The Great Lakes states today signed an unusual compact with their Canadian counterparts aimed at barring the booming but parched Southwest from diverting the lakes' vast fresh water reserves to slake southern thirst.

"This is a clear signal to the Sun Belt that we stand united to protect the greatest fresh water resources in the world," said Michigan Gov. James Blanchard (D).

Called the Great Lakes Charter, the agreement binds each of the eight states and two provinces that have Great Lakes shorelines to notifying and consulting each other on any proposed major project for diversion or consumption of Great Lakes water.

It culminates two years of intensive work spearheaded by Blanchard and Wisconsin Gov. Anthony S. Earl (D).

They and other leaders at the signing ceremony here spoke sharply of what they see as an approaching confrontation with the Southwest over access to the lakes' water. They lauded the antipollution efforts of their states in recent years and declared that planning will avert trouble.

The governors included Richard F. Celeste of Ohio (D), Mario M. Cuomo of New York (D); James R. Thompson of Illinois (R), Rudy Perpich of Minnesota (D), and Earl and Blanchard. Indiana Gov. Robert D. Orr (R) arrived late, delayed by the heavy snows that have blanketed the Midwest in recent days. Pennsylvania Gov. Richard L. Thornburgh (R) sent an aide in his place.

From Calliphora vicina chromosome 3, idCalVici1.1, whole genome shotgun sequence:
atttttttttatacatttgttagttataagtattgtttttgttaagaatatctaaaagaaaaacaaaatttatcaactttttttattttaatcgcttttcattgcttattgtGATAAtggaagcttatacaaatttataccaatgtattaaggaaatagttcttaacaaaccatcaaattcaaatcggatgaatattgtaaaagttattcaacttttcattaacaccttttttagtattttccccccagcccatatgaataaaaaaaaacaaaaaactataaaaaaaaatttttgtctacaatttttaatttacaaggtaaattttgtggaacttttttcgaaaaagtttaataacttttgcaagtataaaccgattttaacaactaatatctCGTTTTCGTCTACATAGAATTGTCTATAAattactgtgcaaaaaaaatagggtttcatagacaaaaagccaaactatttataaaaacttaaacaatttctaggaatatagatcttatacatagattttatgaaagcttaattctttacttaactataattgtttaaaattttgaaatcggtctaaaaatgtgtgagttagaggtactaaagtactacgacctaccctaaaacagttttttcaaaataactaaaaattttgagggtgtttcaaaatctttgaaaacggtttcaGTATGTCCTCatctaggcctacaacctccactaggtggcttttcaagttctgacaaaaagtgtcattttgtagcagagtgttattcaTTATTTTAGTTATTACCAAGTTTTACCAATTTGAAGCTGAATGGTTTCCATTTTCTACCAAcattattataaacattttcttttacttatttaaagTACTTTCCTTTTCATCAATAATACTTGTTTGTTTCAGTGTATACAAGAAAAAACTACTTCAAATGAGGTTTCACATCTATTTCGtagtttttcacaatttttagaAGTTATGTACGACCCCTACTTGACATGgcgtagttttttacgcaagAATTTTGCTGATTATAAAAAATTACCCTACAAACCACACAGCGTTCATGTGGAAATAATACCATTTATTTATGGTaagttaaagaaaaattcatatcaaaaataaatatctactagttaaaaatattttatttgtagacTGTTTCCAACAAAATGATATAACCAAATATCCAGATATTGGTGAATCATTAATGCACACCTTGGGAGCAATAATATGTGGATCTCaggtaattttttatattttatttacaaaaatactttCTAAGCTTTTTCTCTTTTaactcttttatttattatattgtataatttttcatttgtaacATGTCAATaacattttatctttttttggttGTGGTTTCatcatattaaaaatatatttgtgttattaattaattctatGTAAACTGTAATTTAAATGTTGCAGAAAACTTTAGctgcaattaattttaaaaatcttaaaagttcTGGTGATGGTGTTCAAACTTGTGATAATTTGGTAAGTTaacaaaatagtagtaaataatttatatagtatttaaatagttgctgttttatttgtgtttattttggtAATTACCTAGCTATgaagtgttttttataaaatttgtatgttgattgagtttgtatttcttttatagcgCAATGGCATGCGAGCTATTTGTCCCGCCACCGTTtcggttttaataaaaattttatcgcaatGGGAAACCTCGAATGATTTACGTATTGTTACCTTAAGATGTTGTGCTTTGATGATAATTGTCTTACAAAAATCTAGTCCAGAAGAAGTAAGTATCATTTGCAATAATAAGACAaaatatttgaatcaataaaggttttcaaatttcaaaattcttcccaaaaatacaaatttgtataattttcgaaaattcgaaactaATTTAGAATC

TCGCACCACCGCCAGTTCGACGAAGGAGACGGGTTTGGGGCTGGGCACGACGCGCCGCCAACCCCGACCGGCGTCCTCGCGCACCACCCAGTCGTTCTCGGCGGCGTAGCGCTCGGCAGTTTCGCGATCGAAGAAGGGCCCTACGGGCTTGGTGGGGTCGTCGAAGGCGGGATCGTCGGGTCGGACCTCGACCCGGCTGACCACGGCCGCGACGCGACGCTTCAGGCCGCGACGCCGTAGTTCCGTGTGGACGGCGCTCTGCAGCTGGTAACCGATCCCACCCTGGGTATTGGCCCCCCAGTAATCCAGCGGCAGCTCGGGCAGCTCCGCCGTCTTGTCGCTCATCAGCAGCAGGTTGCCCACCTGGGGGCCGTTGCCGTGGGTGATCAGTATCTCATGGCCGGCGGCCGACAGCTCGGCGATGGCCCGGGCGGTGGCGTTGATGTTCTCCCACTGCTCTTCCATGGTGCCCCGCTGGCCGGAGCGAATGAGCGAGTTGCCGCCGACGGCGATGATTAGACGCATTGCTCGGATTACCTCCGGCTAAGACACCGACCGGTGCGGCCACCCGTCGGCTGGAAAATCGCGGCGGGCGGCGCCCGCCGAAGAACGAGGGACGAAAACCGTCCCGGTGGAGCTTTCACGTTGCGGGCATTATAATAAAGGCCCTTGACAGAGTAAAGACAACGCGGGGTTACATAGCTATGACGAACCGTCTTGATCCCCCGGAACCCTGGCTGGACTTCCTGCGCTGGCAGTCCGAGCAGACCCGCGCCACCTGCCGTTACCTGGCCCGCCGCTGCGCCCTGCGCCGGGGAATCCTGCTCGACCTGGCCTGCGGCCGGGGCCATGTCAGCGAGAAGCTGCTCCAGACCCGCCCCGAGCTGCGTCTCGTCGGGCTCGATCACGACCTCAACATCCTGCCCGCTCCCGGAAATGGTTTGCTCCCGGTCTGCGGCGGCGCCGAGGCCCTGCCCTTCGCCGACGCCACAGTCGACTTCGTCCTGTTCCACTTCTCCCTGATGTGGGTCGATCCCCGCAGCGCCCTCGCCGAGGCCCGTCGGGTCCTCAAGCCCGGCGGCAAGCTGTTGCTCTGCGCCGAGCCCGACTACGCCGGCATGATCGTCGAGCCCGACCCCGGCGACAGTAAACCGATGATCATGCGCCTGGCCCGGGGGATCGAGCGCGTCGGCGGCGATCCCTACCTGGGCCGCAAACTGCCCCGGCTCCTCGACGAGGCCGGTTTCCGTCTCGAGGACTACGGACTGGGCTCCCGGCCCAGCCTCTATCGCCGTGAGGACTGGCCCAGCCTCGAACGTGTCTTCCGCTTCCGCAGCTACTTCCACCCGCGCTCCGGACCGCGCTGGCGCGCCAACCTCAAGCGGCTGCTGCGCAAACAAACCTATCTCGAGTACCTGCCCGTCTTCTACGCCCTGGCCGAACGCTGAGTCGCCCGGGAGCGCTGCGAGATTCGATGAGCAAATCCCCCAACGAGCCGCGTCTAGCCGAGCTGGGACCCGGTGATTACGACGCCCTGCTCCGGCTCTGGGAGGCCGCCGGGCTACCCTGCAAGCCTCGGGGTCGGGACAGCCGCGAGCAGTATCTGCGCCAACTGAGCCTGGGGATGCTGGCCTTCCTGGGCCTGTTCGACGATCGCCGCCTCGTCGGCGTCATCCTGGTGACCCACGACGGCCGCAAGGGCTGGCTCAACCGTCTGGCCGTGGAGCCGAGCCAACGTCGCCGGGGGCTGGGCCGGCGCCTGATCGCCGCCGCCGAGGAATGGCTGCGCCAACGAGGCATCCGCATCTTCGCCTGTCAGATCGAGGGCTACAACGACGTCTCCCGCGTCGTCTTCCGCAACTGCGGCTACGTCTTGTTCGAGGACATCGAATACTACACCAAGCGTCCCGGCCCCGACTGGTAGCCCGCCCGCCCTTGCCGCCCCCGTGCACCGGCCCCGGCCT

Thompson said there is a common belief in the country that "the Sun Belt has it all over us and they plan to snatch the final prize" by succeeding at schemes to divert the lakes' water south through pipelines or canals and rivers.

The governors pledged to cooperate with Quebec and Ontario to guard the lakes.

The charter does not give veto power to any signer and has been criticized in some environmental circles for this apparent lack of power.

But Minnesota's Perpich, describing himself as "the only governor here who is a former dentist," said, "It takes time to grow teeth -- 12 years for wisdom teeth."

After the signing, in a conference room atop the 40-story First Wisconsin Bank, Milwaukee's tallest building, Blanchard said he intends to ask the Michigan legislature to enact "a flat ban" on allowing major diversions of the lakes' water from the region. "Almost everyone agrees that a total ban is desirable," he said.

Illinois, Minnesota, Indiana and Ohio have laws regulating and restricting the diversion and consumption of the lakes' water.

The governors rapped the Reagan administration for offering little to the northern states to ease their recent economic woes or to help them deal with the diversion question.

The rapid buildup of the Southwest in the past 25 years has left the region searching for new and reliable water sources so the boom can continue. At the same time, increased per capita consumption of water throughout the United States is straining potable water supplies everywhere.

Meanwhile, the Great Lakes states have become aware of the value of lakes Superior, Michigan, Huron, Erie and Ontario. Thirty-five million Americans and Canadians live within the lakes' watershed. And 26 million of them get their drinking water from them, a study commissioned by the Council of Great Lakes governors found.

The region's awareness of the issue sharpened in 1981 when a proposal was made to transport coal from Wyoming to the Midwest by pipeline.